knuckles. It is actually a very complicated financial compensation


which we can't get our heads round at this time of night. The point is


that she is a big figure, the Culture Secretary. She was not at


the time. Does that matter? Can you trust someone who perhaps lied back


then? Are you lying now? I don't want to cast aspersions on what she


did or did not do, but if the Telegraph is correct, she would be a


very senior politician carrying a very big wound, limping her way


through the coming elections. I wonder why this has only emerged


now. They did so much digging around and we heard about duck ponds and


motes being dredged, but this has only come to light. I think it has


lasted a year, that is the point. Oh, she was on the list way back.


The Telegraph has been running with this story for more than three


years, so they have really done the heavy lifting on it. And they are


looking, it seems, to claim what would be the biggest scalp of that


investigation, if she were to leave her post, or be reshuffled out of


it. It says a Parliamentary Commission is understood to have


said the arrangement did not benefit her financially, and she is unlikely


to have been aware of the seven figure profit on the sale. What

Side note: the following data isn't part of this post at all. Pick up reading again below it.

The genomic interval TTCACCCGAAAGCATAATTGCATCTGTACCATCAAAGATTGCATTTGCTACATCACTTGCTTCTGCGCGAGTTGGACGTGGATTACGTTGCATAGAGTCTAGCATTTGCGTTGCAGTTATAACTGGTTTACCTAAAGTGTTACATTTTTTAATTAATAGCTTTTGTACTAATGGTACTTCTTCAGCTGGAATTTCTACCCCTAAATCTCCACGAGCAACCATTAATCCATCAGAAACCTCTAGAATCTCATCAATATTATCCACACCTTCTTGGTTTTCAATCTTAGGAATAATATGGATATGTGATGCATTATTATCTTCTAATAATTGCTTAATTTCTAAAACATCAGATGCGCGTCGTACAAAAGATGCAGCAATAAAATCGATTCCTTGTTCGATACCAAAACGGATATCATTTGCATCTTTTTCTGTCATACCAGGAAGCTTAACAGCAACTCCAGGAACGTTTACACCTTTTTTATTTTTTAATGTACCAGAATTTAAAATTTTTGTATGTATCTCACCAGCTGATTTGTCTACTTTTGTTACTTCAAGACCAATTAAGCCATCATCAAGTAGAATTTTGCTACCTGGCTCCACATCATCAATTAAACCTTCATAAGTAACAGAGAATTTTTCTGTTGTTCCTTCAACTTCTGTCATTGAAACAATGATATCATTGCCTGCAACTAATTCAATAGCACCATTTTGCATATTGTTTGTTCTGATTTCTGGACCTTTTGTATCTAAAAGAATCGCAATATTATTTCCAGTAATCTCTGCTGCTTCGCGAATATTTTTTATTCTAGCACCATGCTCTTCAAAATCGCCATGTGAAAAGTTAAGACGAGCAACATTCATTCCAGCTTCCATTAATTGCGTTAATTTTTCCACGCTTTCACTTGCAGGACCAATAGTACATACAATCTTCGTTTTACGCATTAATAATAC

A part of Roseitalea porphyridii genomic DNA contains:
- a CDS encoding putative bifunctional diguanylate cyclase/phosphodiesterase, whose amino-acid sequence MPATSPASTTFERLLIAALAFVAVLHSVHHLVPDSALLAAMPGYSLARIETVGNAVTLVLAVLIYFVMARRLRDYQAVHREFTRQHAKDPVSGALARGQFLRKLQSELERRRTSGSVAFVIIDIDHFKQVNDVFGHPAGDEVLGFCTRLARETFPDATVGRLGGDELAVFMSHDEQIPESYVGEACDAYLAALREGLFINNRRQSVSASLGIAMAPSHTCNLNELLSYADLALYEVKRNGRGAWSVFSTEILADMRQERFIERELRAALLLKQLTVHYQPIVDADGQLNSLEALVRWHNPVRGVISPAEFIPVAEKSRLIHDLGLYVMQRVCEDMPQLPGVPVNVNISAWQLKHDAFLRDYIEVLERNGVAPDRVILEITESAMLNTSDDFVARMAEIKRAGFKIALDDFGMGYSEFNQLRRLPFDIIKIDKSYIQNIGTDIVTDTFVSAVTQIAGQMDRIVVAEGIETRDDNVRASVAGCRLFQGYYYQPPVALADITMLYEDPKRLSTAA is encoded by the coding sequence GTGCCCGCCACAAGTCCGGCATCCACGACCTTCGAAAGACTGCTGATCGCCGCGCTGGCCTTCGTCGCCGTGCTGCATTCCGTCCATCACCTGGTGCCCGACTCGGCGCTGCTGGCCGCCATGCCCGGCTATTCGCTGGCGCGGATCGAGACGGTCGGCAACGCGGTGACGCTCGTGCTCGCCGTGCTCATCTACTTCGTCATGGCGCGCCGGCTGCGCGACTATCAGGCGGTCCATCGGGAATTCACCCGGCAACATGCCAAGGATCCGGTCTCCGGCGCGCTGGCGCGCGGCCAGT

should she be penalised for, making the profit or over claiming on the


mortgage? It is not the profit, but that is the bit that people may be


cross about. Absolutely, and the suggestion that she did not


cooperate fully with the investigation and may, therefore,


have had something to hide. This is not going to be the end of it for


the Telegraph because they will not leave it at that. Let's move on to


the Independent. Congratulations, a big day for Tanya and Nick and a big


day for Britain. Not just Civil Partnership Act anime or, but


marriage for same`sex. And we assume that Tanya and Nick are going to be


tying the knot tomorrow. This is something that the majority of


politicians, the main three parties, were all in favour of, although


there are still some people who really don't like the idea. That's


right. It's a big day for Britain but on the flip, why has it this


long? There are people who are opposed to it, but from where I am


standing it seems the right thing to do. Would be most people agree with


that. It has taken a long time to get here. There have been argument


is made that this is not what marriage is, and marriage is about


one man and one woman. The anecdotal stuff is that people get shouted


down when they raise the religious objection, or the procreation


argument. The politician who has gotten a mess over this is Nigel


Farage of UKIP, who can't seem to decide whether he wants to be in


Europe, out of Europe, supporting gay marriage in Europe but not out


of Europe, sending messages to pink News that he then retracts. Of all


of the politicians to look clumsy, he has done over this issue, and


that may be to do with people who vote for UKIP being older. Are we in